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First case of monkeypox confirmed in Republic

A suspected case is also being investigated and test results are awaited.

The monkeypox virus under a microscope
The monkeypox virus under a microscope
Image: PA

THE HSE HAS confirmed that the first case of monkeypox has been recorded in the State.

The HSE said the Health Protection Surveillance Centre (HPSC) was notified last night of a confirmed case of the virus in the east of the country.

“This person has not been hospitalised. This was not unexpected following the presence of monkeypox cases in the UK and many European countries,” the health service said in a statement.

“Public Health is following up those who had close contact with the person with monkeypox while they were infectious. In order to maintain patient confidentiality, no further information about this person will be provided.

A suspected case is also being investigated and test results are awaited. A public health risk assessment has been undertaken, and those who were in contact with the person are being advised on what to do in the event that they become ill.

It comes as HSE Chief Executive Paul Reid confirmed that the health service had ordered smallpox vaccines to combat monkeypox and was considering a vaccination campaign for healthcare workers.

Health minister Stephen Donnelly said today that the vaccines will be offered to healthcare workers who will be working with patients who may have contracted the virus.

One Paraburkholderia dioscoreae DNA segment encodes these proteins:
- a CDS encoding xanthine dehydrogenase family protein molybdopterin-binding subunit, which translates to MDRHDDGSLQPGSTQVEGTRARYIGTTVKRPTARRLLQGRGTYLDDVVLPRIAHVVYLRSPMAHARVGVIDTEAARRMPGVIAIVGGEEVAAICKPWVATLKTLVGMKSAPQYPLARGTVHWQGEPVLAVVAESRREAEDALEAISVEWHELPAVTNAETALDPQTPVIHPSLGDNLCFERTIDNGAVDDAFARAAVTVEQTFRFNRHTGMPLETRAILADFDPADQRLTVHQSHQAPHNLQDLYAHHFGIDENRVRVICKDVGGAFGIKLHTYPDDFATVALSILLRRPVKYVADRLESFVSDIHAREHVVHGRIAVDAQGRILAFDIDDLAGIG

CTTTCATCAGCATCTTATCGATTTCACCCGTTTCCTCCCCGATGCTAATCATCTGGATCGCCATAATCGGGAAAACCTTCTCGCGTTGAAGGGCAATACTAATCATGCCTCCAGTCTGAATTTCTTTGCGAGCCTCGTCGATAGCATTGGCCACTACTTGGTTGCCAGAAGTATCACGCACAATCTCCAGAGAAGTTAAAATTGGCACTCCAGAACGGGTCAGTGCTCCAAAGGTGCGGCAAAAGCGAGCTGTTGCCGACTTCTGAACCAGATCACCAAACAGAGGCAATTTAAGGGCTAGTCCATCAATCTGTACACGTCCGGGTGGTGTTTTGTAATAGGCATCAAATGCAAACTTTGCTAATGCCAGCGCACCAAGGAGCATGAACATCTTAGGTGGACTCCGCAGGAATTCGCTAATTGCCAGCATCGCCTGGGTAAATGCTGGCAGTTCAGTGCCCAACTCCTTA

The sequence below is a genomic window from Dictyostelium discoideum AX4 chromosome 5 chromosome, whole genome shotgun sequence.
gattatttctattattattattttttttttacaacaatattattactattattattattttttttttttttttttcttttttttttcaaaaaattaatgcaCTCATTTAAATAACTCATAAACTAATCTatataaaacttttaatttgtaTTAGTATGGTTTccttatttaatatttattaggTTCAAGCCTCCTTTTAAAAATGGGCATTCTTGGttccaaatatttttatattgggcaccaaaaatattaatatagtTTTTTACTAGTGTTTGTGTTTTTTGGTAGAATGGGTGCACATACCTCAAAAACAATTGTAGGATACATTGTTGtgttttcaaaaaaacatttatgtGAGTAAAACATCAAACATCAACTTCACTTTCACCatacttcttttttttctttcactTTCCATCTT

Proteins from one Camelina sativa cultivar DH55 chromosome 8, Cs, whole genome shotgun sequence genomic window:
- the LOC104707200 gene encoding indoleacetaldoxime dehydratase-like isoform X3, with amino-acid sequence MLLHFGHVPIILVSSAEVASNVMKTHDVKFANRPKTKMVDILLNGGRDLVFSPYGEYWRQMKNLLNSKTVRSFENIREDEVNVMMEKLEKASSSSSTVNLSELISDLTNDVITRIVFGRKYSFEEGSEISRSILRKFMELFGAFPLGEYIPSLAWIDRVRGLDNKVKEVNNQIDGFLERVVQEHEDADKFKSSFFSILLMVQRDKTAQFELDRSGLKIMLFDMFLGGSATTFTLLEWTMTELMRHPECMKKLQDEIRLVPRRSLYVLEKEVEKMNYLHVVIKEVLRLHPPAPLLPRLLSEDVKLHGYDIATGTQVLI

“There are vaccines coming in… A little over 200 cases reported in Europe, thankfully a very small number of them have been hospitalised. I’m advised that that’s where people had underlying conditions, [were] immunocompromised,” Donnelly told The Anton Savage Show on Newstalk.

The health minister noted that the virus is not airborne and is “not something that is easily caught.”

“Using the normal PPE and the normal procedures the trained clinicians would use, that’s the main line of defence… The focus is very much on containing it,” he said.

On Thursday, Northern Ireland recorded its first case of the virus, with the North’s public health agency saying that the discovery of the case was “not surprising” due to other cases being reported in other parts of the UK.

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The virus can be passed on through close person-to-person contact, or contact with items used by a person who has monkeypox, such as clothes, bedding or utensils. Monkeypox is usually a self-limiting illness and most people recover within a few weeks.

Additional reporting from Tadgh McNally

About the author:

Céimin Burke

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